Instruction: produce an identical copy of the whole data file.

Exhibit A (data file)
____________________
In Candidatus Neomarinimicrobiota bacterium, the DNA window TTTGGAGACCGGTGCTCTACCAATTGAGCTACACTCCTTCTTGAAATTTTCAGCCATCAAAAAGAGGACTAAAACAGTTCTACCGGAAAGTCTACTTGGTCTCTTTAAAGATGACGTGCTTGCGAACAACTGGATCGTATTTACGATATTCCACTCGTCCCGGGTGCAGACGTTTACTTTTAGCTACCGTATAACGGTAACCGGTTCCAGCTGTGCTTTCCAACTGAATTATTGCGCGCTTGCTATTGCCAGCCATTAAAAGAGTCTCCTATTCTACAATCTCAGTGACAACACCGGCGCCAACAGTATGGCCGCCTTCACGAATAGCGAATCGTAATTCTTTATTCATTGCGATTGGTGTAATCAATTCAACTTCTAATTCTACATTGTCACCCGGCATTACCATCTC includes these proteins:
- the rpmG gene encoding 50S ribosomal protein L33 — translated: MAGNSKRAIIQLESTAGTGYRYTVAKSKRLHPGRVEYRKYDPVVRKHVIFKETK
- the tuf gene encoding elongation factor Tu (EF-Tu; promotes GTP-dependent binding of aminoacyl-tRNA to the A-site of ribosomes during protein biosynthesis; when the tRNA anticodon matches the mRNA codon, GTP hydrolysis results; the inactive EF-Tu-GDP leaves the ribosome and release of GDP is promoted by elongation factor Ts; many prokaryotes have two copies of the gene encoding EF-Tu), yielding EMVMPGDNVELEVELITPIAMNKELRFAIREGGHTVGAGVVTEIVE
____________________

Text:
In Candidatus Neomarinimicrobiota bacterium, the DNA window TTTGGAGACCGGTGCTCTACCAATTGAGCTACACTCCTTCTTGAAATTTTCAGCCATCAAAAAGAGGACTAAAACAGTTCTACCGGAAAGTCTACTTGGTCTCTTTAAAGATGACGTGCTTGCGAACAACTGGATCGTATTTACGATATTCCACTCGTCCCGGGTGCAGACGTTTACTTTTAGCTACCGTATAACGGTAACCGGTTCCAGCTGTGCTTTCCAACTGAATTATTGCGCGCTTGCTATTGCCAGCCATTAAAAGAGTCTCCTATTCTACAATCTCAGTGACAACACCGGCGCCAACAGTATGGCCGCCTTCACGAATAGCGAATCGTAATTCTTTATTCATTGCGATTGGTGTAATCAATTCAACTTCTAATTCTACATTGTCACCCGGCATTACCATCTC includes these proteins:
- the rpmG gene encoding 50S ribosomal protein L33 — translated: MAGNSKRAIIQLESTAGTGYRYTVAKSKRLHPGRVEYRKYDPVVRKHVIFKETK
- the tuf gene encoding elongation factor Tu (EF-Tu; promotes GTP-dependent binding of aminoacyl-tRNA to the A-site of ribosomes during protein biosynthesis; when the tRNA anticodon matches the mRNA codon, GTP hydrolysis results; the inactive EF-Tu-GDP leaves the ribosome and release of GDP is promoted by elongation factor Ts; many prokaryotes have two copies of the gene encoding EF-Tu), yielding EMVMPGDNVELEVELITPIAMNKELRFAIREGGHTVGAGVVTEIVE